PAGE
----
Property under attack in China While U.S. President Barack Obama hopes to see a quick property market recovery to boost investor confidence, China’s intentions for its own property market are the diametric opposite – not because it wants to damage investor confidence, but rather to cool growing social unrest prompted by fast-rising property prices. On Jan. 26, Chinese Premier Wen Jiabao hosted a cabinet meeting to discuss the latest property market situation. As a result of the top-level meeting, Wen announced his new “eight-point” guidelines, considered by many analysts as the toughest so far and probably his last major effort to curb property prices: 1. Local governments should set 2011 property price-control targets and make them public 2. Land supply for affordable public housing should be stepped up and the pace of construction increased 3. Properties sold within five years of purchase will be subject to a sales tax based on the selling price 4. The minimum down payment requirement on second homes will rise to 60 percent from 50 percent 5. Land supply for residential property this year should be no less than the average annual figure from the previous two years 6. Home-purchase limits will be adopted nationwide. Local governments should limit home purchases by non-local residents and those who have already purchased more than two homes. 7. Local government should take responsibility for stabilising property prices (in other words, those who fail to do their job could be punished) 8. Increased education to encourage more sensible property investment to create a more stable market for the long term Wen, whose nickname is “Grandpa Wen” for his usually warm public personality, has pledged to rein in property prices before the end of his final term in office in 2012. But time is short and progress has so far been limited, so he has decided to take action once again. Among the eight points, the most important is of course to raise the down payment minimum for second-home buyers. Local media have already reported a sharp rebound in property transactions, one or even two times more than usual since the beginning of the year in some big cities such as Shanghai and Beijing. With the anticipation of more policy curbs, Chinese home buyers feel compelled to sign deals more quickly and more aggressively. Early this week, official think-tank the China Academy of Sciences released its 2011 forecasts, including an estimate that property price growth may slow but will still rise about 12 percent on average. Such forecasts should serve as clear cautions to Premier Wen if he wants to keep his promise before he retires. Ironically, property prices have risen more than ever before since Wen took power. Of course, you can’t blame him. All this, I say, is a natural process and the result of strong economic growth and increasing personal wealth. But just like a coin, everything has two sides. Those who get rich (as late Chinese leader Deng Xiaoping said “let some people get rich first”) are happy to get their homes. Those who miss the chance … oops … perhaps Premier Wen can do more to get them on track. For global fund managers, who are still talking about the beautiful China story: Wake up, please, because 2011 looks like a truly strange and difficult year for China, if not for the whole world. Chinese banks are under pressure, thanks to endless reserve ratio increases. Property is now under attack. Commodities prices continue to rise in global markets and most people say it’s too complicated to understand how commodities and futures products work. So, tell me which is relatively speaking the safest area to put money? Perhaps property if you are a firm believer in yuan appreciation, which could be even faster this year for the sake of Sino-U.S. relations? I do believe President Hu Jintao doesn’t mean to disappoint President Obama after his successful state visit. Apparently, Zhang Xin, CEO and co-founder of leading Chinese developer SOHO China, is still a big fan of the business. There is little reason to expect new measures by the Chinese authorities to rein in property prices will be any more effective this year than in 2010, she said. What happened in 2010? It was considered the toughest policy year for real estate in China. And the result? Property price rose more than 20 percent on average. “So what, you say? Do what I do. The property market is already out of the government’s control. It’s too late,” a fund manager summed up the recent property policies for me when we had lunch recently. Then he ordered another glass of wine despite complaints about his lower bonus this year, given mediocre fund performance in 2010. My fund manager friend is probably what Deng was talking about — those who get rich first. He’s now looking to buy his third home in Shanghai.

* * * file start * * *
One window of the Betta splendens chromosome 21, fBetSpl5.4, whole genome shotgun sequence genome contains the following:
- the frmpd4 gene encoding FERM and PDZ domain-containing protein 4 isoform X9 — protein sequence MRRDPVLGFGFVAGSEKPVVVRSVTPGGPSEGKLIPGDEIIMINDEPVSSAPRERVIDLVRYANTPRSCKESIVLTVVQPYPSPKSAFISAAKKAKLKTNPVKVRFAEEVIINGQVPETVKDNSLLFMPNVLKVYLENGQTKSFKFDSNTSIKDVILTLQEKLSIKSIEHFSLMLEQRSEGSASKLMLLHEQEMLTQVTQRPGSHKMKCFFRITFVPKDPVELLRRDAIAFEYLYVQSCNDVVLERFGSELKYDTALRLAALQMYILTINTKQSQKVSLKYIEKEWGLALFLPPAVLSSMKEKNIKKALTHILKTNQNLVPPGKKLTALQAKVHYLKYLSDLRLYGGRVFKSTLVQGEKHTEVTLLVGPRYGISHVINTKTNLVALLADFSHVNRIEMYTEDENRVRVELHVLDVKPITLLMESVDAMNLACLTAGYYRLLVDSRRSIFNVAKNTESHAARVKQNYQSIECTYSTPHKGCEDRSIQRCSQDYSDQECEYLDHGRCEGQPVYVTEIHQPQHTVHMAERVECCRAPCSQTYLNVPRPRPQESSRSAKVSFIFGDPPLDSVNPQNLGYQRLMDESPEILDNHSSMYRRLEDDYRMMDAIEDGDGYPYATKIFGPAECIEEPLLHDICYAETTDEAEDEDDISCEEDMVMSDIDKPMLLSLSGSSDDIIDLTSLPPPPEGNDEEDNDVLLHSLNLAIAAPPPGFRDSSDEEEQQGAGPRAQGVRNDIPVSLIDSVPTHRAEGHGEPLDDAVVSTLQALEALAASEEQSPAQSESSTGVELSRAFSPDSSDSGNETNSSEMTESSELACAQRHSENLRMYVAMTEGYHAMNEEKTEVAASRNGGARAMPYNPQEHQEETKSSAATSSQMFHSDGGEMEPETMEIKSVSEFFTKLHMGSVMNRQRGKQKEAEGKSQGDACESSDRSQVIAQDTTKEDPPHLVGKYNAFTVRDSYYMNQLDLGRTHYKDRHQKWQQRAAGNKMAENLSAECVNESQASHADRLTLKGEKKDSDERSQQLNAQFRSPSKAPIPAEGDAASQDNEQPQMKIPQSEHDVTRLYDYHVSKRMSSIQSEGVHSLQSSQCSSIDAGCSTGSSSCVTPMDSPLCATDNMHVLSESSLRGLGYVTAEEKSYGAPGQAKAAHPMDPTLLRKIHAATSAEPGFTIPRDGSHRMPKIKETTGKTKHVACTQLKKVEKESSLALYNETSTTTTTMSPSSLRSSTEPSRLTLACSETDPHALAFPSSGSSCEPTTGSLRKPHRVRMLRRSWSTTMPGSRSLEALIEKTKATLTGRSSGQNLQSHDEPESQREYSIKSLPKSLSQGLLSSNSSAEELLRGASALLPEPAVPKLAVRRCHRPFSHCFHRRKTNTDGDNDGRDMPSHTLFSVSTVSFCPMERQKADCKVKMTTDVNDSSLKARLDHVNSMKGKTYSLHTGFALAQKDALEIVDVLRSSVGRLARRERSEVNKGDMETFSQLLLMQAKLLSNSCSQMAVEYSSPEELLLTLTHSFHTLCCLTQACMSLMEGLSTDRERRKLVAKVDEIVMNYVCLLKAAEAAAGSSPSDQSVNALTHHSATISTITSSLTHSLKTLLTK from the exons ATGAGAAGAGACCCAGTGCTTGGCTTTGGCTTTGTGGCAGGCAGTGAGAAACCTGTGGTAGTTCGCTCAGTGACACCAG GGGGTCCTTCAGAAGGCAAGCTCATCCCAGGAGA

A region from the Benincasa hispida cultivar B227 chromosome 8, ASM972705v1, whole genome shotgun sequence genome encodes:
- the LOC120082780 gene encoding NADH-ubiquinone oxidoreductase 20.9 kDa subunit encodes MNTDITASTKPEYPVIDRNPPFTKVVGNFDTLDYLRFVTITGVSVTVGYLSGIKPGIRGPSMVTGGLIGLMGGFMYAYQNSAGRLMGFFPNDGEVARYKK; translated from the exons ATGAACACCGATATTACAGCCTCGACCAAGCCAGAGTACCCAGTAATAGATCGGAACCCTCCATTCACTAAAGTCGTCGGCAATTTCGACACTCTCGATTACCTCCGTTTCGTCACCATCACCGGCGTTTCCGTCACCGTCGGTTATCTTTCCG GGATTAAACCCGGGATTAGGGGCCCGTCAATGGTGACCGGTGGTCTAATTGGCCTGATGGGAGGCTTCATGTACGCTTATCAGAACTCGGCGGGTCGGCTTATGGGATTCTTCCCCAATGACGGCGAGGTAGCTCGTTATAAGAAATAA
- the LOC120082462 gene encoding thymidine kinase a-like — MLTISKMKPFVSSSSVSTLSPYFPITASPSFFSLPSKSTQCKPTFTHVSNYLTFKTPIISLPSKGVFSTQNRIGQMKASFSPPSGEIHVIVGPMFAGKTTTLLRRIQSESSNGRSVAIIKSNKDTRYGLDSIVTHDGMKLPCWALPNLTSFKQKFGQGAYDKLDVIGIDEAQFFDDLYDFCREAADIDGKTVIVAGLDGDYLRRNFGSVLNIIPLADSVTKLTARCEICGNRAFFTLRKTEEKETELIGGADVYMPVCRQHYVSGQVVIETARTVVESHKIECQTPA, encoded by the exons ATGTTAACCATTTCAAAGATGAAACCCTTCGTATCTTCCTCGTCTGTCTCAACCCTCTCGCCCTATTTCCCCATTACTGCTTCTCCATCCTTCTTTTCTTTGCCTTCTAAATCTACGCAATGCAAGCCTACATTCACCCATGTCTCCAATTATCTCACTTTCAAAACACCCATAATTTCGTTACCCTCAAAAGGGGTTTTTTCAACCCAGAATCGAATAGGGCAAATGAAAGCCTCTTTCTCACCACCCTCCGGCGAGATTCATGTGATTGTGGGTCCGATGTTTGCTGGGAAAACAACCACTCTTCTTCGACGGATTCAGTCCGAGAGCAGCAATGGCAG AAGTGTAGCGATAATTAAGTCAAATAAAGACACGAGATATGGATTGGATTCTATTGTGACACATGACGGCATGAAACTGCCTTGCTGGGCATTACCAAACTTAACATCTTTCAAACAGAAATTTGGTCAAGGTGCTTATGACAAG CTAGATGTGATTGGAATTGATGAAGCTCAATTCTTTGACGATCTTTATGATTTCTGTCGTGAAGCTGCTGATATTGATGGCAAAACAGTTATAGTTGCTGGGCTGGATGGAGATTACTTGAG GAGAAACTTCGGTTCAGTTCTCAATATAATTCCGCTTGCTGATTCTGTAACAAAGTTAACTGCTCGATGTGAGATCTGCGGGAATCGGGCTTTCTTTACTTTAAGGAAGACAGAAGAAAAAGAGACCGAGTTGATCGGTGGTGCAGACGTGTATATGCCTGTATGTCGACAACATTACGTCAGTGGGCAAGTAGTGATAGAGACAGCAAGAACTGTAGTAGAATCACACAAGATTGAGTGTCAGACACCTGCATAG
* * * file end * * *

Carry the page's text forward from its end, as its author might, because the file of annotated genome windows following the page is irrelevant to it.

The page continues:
Hu, Wen

By George Chen
The opinions expressed are the author’s own.

While U.S. President Barack Obama hopes to see a quick property market recovery to boost investor confidence, China’s intentions for its own property market are the diametric opposite – not because it wants to damage investor confidence, but rather to cool growing social unrest prompted by fast-rising property prices.

On Jan. 26, Chinese Premier Wen Jiabao hosted a cabinet meeting to discuss the latest property market situation. As a result of the top-level meeting, Wen announced his new “eight-point” guidelines, considered by many analysts as the toughest so far and probably his last major effort to curb property prices: